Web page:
TORONTO (Reuters) - Michael Wilson, Canada’s former finance minister and U.S. ambassador, who led the negotiations on the original NAFTA trade deal, has died at 81, the University of Toronto, where Wilson last served as chancellor, said on Sunday.
Wilson first entered politics as a member of Parliament in the Toronto area in 1979 and served under Prime Minister Brian Mulroney as minister of finance from 1984 to 1991. He was later appointed as the minister of industry, science and technology and minister of international trade, shaping the North American Free Trade Agreement talks between Canada, Mexico and the United States.
“Michael Wilson’s dedicated service to Canadians - including his important work as Minister, Ambassador, and passionate advocate for mental health - will leave a lasting impact on our country,” Prime Minister Justin Trudeau tweeted.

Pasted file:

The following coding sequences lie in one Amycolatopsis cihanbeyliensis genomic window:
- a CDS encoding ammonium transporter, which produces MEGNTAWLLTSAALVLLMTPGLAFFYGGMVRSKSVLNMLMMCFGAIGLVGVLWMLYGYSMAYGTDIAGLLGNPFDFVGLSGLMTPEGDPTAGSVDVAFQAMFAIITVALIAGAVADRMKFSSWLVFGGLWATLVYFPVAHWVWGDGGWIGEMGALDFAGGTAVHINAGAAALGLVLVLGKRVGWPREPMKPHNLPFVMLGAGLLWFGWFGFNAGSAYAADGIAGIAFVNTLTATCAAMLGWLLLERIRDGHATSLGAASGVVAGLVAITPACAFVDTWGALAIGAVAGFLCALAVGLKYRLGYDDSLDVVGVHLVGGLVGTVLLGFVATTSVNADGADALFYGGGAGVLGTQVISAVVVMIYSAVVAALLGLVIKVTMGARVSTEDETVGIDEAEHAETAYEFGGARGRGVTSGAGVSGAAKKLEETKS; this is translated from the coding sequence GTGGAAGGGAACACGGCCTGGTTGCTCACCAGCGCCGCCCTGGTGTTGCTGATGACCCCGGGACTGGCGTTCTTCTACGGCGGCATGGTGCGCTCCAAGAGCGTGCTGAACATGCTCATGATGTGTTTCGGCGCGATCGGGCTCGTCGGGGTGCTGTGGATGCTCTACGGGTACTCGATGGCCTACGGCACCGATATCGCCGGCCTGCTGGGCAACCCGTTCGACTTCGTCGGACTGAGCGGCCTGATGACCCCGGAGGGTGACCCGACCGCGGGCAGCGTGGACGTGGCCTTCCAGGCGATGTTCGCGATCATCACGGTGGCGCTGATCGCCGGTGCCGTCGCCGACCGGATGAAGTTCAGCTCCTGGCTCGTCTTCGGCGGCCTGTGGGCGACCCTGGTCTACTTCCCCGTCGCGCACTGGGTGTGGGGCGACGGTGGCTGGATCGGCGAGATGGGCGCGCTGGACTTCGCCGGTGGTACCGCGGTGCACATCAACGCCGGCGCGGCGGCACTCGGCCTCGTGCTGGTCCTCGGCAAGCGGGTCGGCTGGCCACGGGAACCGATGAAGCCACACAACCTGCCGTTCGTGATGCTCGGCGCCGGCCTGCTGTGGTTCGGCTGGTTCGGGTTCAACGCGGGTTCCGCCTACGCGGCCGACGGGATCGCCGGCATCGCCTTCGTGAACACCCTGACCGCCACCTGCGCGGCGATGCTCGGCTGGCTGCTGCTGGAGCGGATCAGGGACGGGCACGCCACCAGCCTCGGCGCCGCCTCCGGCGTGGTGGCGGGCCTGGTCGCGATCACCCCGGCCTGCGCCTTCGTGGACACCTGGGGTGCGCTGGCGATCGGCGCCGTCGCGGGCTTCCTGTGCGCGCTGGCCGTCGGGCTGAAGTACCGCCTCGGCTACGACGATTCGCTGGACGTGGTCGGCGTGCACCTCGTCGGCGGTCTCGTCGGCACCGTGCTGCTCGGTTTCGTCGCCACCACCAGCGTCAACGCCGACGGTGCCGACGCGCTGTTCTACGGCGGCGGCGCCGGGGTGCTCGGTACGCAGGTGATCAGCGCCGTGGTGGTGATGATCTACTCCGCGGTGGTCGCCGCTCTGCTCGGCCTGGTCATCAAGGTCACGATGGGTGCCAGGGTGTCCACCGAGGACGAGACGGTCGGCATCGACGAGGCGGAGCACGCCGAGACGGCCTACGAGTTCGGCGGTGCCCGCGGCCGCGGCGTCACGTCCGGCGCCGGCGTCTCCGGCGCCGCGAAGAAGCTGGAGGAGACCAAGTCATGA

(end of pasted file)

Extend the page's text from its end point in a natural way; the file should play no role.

Wilson left politics in 1993 for a career in business, but returned as ambassador to the United States from 2006 to 2009 under Prime Minister Stephen Harper. Wilson then served as chancellor of the University of Toronto from 2012 to 2018.
University of Toronto President Meric Gertler described Wilson as a “triathlete” par excellence for his time in politics, business and volunteer work. Wilson was a mental health advocate after the death of his son Cameron from depression and suicide, and chaired the Mental Health Commission of Canada in 2015.
Wilson was appointed an officer of the Order of Canada in 2003 and promoted to companion of the Order of Canada in 2010. Wilson is survived by his wife Margie and son Geoff.
Reporting by Tyler Choi; Editing by Dan Grebler
Our Standards: The Thomson Reuters Trust Principles.